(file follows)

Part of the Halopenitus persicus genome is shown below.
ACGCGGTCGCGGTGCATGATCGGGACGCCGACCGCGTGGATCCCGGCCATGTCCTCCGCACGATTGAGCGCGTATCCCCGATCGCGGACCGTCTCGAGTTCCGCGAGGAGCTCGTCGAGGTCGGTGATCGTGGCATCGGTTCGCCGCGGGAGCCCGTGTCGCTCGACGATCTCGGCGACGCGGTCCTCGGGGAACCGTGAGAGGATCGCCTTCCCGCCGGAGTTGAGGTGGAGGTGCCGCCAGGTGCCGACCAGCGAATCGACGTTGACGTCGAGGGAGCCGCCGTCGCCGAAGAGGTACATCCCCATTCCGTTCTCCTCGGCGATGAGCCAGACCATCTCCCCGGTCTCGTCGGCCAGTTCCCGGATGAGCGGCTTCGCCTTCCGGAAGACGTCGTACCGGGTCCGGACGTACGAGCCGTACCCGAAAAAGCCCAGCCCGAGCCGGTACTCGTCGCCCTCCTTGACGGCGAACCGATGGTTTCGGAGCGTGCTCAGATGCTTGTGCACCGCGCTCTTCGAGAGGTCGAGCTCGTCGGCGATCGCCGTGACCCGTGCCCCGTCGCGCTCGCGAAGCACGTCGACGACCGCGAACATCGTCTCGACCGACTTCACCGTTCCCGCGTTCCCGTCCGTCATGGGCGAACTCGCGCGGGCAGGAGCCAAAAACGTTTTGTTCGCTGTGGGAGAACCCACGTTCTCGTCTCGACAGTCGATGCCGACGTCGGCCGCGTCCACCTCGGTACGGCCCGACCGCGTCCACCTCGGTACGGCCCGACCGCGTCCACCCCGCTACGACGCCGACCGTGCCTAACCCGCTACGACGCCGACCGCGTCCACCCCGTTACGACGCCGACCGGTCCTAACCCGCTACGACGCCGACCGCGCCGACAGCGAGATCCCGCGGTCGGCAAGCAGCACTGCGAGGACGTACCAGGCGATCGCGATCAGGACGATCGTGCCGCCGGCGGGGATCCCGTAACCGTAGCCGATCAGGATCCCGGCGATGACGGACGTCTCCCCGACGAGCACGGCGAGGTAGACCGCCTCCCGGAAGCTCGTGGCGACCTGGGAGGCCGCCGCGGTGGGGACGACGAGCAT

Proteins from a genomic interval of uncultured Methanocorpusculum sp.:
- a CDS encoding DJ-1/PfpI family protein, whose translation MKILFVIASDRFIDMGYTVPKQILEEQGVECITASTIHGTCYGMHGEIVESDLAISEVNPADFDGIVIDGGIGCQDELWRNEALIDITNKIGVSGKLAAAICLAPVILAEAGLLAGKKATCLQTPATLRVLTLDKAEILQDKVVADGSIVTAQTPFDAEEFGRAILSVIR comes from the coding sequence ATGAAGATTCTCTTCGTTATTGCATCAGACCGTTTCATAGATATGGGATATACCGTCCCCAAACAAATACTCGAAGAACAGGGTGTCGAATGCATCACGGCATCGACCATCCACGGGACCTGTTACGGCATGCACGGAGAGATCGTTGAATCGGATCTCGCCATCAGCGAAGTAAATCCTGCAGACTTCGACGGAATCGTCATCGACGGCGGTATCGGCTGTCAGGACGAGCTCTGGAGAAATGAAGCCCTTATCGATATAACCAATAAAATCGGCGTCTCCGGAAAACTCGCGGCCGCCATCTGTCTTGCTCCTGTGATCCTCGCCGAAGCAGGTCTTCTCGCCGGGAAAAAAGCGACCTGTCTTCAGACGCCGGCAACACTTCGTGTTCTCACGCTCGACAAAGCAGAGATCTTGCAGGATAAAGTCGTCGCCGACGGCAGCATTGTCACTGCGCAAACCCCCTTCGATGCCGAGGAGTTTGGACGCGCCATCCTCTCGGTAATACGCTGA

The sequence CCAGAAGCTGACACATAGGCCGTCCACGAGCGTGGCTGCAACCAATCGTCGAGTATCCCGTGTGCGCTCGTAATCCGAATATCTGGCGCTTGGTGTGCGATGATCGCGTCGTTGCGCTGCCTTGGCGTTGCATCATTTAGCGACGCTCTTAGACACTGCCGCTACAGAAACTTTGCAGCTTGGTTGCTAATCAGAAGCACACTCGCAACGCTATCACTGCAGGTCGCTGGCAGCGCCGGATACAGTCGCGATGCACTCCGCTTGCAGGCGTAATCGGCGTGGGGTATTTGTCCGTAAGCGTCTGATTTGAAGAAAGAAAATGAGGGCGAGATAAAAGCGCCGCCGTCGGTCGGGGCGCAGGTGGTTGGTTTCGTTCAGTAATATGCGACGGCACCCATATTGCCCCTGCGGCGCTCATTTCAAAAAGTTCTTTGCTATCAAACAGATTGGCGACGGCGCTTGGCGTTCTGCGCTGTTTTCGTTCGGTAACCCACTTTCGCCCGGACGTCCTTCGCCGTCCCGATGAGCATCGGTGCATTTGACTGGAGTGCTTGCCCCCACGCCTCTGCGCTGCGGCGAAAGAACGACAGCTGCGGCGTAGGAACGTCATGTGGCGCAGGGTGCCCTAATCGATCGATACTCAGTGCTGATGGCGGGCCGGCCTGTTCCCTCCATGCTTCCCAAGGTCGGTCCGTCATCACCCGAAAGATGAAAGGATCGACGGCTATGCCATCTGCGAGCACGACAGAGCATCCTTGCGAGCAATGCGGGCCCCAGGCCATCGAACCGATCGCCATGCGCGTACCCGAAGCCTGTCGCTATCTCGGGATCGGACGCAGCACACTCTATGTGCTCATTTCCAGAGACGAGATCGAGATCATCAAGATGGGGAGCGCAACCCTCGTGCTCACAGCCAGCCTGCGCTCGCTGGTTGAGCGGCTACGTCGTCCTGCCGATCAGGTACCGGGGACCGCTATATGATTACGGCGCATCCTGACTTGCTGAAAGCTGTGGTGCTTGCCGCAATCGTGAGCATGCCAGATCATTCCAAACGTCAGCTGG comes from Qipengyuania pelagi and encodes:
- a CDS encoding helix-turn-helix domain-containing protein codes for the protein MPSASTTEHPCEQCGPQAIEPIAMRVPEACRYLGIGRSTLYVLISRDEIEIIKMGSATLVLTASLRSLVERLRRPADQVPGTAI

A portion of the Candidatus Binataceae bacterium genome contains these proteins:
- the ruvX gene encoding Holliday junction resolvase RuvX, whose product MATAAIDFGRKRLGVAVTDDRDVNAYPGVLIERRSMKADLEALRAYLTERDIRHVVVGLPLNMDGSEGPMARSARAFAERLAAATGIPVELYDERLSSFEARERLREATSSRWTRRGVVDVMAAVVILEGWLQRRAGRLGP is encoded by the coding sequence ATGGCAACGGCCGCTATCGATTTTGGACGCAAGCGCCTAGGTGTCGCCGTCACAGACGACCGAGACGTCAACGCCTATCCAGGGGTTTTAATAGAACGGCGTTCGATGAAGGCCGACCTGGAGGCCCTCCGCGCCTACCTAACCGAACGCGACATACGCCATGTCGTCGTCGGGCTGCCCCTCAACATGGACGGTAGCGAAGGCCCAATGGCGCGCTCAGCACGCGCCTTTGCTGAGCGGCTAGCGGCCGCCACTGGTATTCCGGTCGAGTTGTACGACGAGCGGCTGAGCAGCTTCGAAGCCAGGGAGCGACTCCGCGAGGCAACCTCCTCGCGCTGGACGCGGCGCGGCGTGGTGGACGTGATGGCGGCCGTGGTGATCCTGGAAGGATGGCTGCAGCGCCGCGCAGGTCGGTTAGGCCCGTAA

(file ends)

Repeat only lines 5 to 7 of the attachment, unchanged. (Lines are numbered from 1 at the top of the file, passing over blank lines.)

The sequence CCAGAAGCTGACACATAGGCCGTCCACGAGCGTGGCTGCAACCAATCGTCGAGTATCCCGTGTGCGCTCGTAATCCGAATATCTGGCGCTTGGTGTGCGATGATCGCGTCGTTGCGCTGCCTTGGCGTTGCATCATTTAGCGACGCTCTTAGACACTGCCGCTACAGAAACTTTGCAGCTTGGTTGCTAATCAGAAGCACACTCGCAACGCTATCACTGCAGGTCGCTGGCAGCGCCGGATACAGTCGCGATGCACTCCGCTTGCAGGCGTAATCGGCGTGGGGTATTTGTCCGTAAGCGTCTGATTTGAAGAAAGAAAATGAGGGCGAGATAAAAGCGCCGCCGTCGGTCGGGGCGCAGGTGGTTGGTTTCGTTCAGTAATATGCGACGGCACCCATATTGCCCCTGCGGCGCTCATTTCAAAAAGTTCTTTGCTATCAAACAGATTGGCGACGGCGCTTGGCGTTCTGCGCTGTTTTCGTTCGGTAACCCACTTTCGCCCGGACGTCCTTCGCCGTCCCGATGAGCATCGGTGCATTTGACTGGAGTGCTTGCCCCCACGCCTCTGCGCTGCGGCGAAAGAACGACAGCTGCGGCGTAGGAACGTCATGTGGCGCAGGGTGCCCTAATCGATCGATACTCAGTGCTGATGGCGGGCCGGCCTGTTCCCTCCATGCTTCCCAAGGTCGGTCCGTCATCACCCGAAAGATGAAAGGATCGACGGCTATGCCATCTGCGAGCACGACAGAGCATCCTTGCGAGCAATGCGGGCCCCAGGCCATCGAACCGATCGCCATGCGCGTACCCGAAGCCTGTCGCTATCTCGGGATCGGACGCAGCACACTCTATGTGCTCATTTCCAGAGACGAGATCGAGATCATCAAGATGGGGAGCGCAACCCTCGTGCTCACAGCCAGCCTGCGCTCGCTGGTTGAGCGGCTACGTCGTCCTGCCGATCAGGTACCGGGGACCGCTATATGATTACGGCGCATCCTGACTTGCTGAAAGCTGTGGTGCTTGCCGCAATCGTGAGCATGCCAGATCATTCCAAACGTCAGCTGG comes from Qipengyuania pelagi and encodes:
- a CDS encoding helix-turn-helix domain-containing protein codes for the protein MPSASTTEHPCEQCGPQAIEPIAMRVPEACRYLGIGRSTLYVLISRDEIEIIKMGSATLVLTASLRSLVERLRRPADQVPGTAI

A portion of the Candidatus Binataceae bacterium genome contains these proteins: